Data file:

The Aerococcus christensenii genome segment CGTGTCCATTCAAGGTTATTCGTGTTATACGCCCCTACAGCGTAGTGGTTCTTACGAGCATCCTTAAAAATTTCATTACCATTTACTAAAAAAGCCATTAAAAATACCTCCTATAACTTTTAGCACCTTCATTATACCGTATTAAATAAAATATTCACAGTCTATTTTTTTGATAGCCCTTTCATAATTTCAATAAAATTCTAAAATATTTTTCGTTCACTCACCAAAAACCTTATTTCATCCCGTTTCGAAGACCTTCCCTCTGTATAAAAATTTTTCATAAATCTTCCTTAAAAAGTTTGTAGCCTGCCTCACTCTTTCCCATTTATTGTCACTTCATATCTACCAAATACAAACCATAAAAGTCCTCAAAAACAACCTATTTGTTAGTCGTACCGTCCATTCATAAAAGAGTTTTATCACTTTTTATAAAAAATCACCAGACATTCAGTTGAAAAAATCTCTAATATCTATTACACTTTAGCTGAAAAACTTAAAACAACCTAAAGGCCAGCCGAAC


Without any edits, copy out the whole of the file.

The Aerococcus christensenii genome segment CGTGTCCATTCAAGGTTATTCGTGTTATACGCCCCTACAGCGTAGTGGTTCTTACGAGCATCCTTAAAAATTTCATTACCATTTACTAAAAAAGCCATTAAAAATACCTCCTATAACTTTTAGCACCTTCATTATACCGTATTAAATAAAATATTCACAGTCTATTTTTTTGATAGCCCTTTCATAATTTCAATAAAATTCTAAAATATTTTTCGTTCACTCACCAAAAACCTTATTTCATCCCGTTTCGAAGACCTTCCCTCTGTATAAAAATTTTTCATAAATCTTCCTTAAAAAGTTTGTAGCCTGCCTCACTCTTTCCCATTTATTGTCACTTCATATCTACCAAATACAAACCATAAAAGTCCTCAAAAACAACCTATTTGTTAGTCGTACCGTCCATTCATAAAAGAGTTTTATCACTTTTTATAAAAAATCACCAGACATTCAGTTGAAAAAATCTCTAATATCTATTACACTTTAGCTGAAAAACTTAAAACAACCTAAAGGCCAGCCGAAC